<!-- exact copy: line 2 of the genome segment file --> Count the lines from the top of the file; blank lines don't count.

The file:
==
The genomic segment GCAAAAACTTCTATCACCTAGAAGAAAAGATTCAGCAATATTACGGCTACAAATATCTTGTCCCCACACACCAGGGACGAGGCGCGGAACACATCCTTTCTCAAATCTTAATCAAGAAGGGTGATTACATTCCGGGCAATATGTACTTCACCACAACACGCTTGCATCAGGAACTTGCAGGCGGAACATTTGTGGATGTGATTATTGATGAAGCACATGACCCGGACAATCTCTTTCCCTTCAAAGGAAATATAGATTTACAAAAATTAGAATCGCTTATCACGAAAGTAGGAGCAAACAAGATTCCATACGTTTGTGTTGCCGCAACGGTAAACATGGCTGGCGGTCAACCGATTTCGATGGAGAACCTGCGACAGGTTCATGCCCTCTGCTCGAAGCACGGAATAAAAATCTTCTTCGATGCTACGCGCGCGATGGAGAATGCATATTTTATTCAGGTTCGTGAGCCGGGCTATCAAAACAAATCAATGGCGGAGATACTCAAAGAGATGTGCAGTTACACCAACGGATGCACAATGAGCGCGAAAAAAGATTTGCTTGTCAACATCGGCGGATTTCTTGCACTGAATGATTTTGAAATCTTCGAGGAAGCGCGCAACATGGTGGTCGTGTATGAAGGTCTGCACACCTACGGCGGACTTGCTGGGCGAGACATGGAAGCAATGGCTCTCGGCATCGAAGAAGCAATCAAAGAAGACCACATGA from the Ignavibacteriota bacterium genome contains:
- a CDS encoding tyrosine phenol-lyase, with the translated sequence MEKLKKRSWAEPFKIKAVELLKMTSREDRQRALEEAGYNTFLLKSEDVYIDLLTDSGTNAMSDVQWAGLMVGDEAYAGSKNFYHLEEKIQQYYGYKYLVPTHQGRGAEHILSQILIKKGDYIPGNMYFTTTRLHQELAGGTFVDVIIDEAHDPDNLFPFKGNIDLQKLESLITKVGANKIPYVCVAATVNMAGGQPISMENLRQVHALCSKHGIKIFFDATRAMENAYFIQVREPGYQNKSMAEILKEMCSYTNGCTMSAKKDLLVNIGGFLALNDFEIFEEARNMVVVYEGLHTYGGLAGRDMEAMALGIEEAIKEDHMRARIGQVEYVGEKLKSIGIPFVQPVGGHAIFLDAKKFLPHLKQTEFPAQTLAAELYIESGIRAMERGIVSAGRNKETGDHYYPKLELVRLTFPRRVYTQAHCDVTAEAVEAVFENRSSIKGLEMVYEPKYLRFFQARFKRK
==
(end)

- a CDS encoding tyrosine phenol-lyase, with the translated sequence MEKLKKRSWAEPFKIKAVELLKMTSREDRQRALEEAGYNTFLLKSEDVYIDLLTDSGTNAMSDVQWAGLMVGDEAYAGSKNFYHLEEKIQQYYGYKYLVPTHQGRGAEHILSQILIKKGDYIPGNMYFTTTRLHQELAGGTFVDVIIDEAHDPDNLFPFKGNIDLQKLESLITKVGANKIPYVCVAATVNMAGGQPISMENLRQVHALCSKHGIKIFFDATRAMENAYFIQVREPGYQNKSMAEILKEMCSYTNGCTMSAKKDLLVNIGGFLALNDFEIFEEARNMVVVYEGLHTYGGLAGRDMEAMALGIEEAIKEDHMRARIGQVEYVGEKLKSIGIPFVQPVGGHAIFLDAKKFLPHLKQTEFPAQTLAAELYIESGIRAMERGIVSAGRNKETGDHYYPKLELVRLTFPRRVYTQAHCDVTAEAVEAVFENRSSIKGLEMVYEPKYLRFFQARFKRK